Boro Parkers, Agudath Israel Protest Gov. Cuomo’s Second Shutdown of Brooklyn and Queens

  By Yehudit Garmaise

     A large crowd gathered tonight on 13th Ave and 50th St. to protest Gov. Andrew Cuomo’s orders earlier today that he would be limiting shul attendance to 10 people at a time and closing high-risk non-essential businesses, in addition to schools.

  “We are not going to be deprived of our rights, like everyone else in America,” City Councilman Kalman Yeger said to a group of men that is gathered around him. “I don’t care who in government thinks they can stop us. Let them try.”

   Yeger had pointed out in a tweet yesterday that Gravesend, a non-Jewish neighborhood in Brooklyn that currently has the highest COVID positive numbers has not been mentioned at all by the government or the media.

 “Chasadim living there? ZERO,” tweeted Yeger, pointing out that no attention has been given by the media to the non-Jewish neighborhoods that are also, unfortunately, experiencing COVID upticks.

  The protesters in Boro Park are not the only ones who are incensed at what they see as Gov. Cuomo’s excessive restrictions.

     Today, Agudath Israel did not just respond to Governor Cuomo’s announcement today of “surprise mass closures” by calling it “appalling to all people of religion and good faith,” but the Orthodox Jewish organization also plans to file a court injunction against the state, which could potentially stop what it sees as Cuomo’s excessive restrictions, yeshiva world news reported today.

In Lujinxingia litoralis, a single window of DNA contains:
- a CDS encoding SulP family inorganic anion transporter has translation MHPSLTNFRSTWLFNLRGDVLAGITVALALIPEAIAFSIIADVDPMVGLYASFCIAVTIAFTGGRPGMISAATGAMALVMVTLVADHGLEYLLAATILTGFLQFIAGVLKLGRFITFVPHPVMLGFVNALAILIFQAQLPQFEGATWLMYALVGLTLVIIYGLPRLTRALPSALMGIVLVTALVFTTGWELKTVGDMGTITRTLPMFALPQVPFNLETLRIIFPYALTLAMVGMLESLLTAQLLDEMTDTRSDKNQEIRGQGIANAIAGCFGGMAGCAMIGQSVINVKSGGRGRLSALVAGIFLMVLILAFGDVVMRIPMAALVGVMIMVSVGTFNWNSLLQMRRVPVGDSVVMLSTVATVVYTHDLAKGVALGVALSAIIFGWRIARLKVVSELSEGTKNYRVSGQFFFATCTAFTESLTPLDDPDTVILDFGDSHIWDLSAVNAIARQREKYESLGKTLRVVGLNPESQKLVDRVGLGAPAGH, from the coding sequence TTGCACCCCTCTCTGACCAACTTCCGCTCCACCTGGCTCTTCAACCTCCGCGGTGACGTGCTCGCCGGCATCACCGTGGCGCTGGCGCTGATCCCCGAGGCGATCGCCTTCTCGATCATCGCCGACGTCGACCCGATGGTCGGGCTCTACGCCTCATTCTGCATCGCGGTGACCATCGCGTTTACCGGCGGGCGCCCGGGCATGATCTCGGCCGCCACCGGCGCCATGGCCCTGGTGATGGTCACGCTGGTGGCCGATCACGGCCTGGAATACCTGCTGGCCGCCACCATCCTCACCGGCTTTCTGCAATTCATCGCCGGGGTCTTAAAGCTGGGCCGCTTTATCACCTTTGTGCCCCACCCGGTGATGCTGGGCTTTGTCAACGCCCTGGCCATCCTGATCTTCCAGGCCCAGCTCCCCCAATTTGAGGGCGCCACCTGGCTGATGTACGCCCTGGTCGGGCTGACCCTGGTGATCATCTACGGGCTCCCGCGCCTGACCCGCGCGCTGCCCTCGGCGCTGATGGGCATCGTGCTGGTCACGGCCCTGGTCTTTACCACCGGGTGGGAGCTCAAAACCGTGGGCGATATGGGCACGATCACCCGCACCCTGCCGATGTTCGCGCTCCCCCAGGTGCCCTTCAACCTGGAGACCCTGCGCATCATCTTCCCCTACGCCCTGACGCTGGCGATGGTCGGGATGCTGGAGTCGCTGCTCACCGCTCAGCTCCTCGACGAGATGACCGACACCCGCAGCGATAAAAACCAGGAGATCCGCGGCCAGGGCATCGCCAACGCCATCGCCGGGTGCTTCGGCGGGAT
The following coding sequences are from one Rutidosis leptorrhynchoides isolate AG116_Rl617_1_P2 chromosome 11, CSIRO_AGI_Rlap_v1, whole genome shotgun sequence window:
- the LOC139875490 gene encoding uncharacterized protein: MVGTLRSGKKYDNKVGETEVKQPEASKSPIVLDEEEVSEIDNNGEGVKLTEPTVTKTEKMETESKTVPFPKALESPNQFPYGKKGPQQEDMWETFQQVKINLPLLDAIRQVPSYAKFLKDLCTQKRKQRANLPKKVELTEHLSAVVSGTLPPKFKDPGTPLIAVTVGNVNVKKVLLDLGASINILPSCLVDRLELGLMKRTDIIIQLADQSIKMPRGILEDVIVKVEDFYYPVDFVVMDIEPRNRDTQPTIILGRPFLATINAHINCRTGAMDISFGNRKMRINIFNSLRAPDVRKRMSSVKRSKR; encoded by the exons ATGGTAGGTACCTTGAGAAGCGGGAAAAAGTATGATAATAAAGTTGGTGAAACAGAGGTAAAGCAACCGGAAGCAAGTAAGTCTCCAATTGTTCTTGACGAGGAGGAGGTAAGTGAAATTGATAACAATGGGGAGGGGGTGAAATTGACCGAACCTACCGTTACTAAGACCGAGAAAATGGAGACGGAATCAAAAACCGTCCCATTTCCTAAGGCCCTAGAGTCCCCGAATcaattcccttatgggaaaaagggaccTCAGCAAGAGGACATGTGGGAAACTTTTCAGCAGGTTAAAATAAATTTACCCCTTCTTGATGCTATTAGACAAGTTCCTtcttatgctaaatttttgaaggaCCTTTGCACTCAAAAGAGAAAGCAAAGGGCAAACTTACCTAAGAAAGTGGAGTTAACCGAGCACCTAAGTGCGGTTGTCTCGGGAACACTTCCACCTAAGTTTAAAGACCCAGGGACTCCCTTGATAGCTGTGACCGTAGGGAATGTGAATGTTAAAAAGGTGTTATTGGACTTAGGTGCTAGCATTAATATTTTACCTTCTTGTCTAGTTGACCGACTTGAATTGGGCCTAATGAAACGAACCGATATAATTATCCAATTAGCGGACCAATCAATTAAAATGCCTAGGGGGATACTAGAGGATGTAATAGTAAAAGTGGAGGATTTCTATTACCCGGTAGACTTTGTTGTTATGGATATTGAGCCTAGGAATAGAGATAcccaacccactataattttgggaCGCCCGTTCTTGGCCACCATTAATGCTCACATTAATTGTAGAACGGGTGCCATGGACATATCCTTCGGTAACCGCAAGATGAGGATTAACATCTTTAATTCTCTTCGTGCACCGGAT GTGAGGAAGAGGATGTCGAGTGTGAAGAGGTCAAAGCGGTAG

In its statement, Agudath Israel wanted to clarify that although Gov. Cuomo described his conversation earlier today with a group of Orthodox Jewish leaders as a “good conversation,” Agudath Israel described the talk as “largely a one-way monologue [that mentioned the need for more social distancing , but] contained no mention of this new plan.”

   Although Agudath Israel, which reflects the community’s feelings of being blindsided, wrote that it intends to “explore all appropriate measures to undo these deeply offensive actions,” the organization also warned the community not to let its anger to in any way “weaken compliance with good health practices.”

  “We cannot allow our-perhaps justifiable—anger at [our] government imperil our [own or] neighbors’ health,” the statement of Agudath Israel said.

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